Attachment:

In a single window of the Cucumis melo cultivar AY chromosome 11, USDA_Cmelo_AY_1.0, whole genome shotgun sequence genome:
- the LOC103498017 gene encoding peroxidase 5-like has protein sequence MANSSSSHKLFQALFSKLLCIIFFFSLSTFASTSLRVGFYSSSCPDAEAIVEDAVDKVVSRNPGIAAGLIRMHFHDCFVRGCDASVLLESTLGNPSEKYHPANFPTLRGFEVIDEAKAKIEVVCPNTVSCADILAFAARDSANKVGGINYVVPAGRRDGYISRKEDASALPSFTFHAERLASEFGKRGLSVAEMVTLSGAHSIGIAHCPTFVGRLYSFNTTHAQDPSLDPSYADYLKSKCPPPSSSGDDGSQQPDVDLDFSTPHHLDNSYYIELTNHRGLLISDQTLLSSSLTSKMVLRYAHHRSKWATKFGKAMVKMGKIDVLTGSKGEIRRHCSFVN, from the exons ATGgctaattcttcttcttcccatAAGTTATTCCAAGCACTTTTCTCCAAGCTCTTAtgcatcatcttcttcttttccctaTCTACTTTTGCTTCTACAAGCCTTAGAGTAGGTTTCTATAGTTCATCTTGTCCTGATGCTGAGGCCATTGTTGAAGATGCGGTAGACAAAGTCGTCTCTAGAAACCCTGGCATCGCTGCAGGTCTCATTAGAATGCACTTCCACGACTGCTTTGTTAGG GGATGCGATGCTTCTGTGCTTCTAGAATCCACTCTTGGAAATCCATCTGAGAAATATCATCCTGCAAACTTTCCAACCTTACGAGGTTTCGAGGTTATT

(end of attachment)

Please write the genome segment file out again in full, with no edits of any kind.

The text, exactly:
In a single window of the Cucumis melo cultivar AY chromosome 11, USDA_Cmelo_AY_1.0, whole genome shotgun sequence genome:
- the LOC103498017 gene encoding peroxidase 5-like has protein sequence MANSSSSHKLFQALFSKLLCIIFFFSLSTFASTSLRVGFYSSSCPDAEAIVEDAVDKVVSRNPGIAAGLIRMHFHDCFVRGCDASVLLESTLGNPSEKYHPANFPTLRGFEVIDEAKAKIEVVCPNTVSCADILAFAARDSANKVGGINYVVPAGRRDGYISRKEDASALPSFTFHAERLASEFGKRGLSVAEMVTLSGAHSIGIAHCPTFVGRLYSFNTTHAQDPSLDPSYADYLKSKCPPPSSSGDDGSQQPDVDLDFSTPHHLDNSYYIELTNHRGLLISDQTLLSSSLTSKMVLRYAHHRSKWATKFGKAMVKMGKIDVLTGSKGEIRRHCSFVN, from the exons ATGgctaattcttcttcttcccatAAGTTATTCCAAGCACTTTTCTCCAAGCTCTTAtgcatcatcttcttcttttccctaTCTACTTTTGCTTCTACAAGCCTTAGAGTAGGTTTCTATAGTTCATCTTGTCCTGATGCTGAGGCCATTGTTGAAGATGCGGTAGACAAAGTCGTCTCTAGAAACCCTGGCATCGCTGCAGGTCTCATTAGAATGCACTTCCACGACTGCTTTGTTAGG GGATGCGATGCTTCTGTGCTTCTAGAATCCACTCTTGGAAATCCATCTGAGAAATATCATCCTGCAAACTTTCCAACCTTACGAGGTTTCGAGGTTATT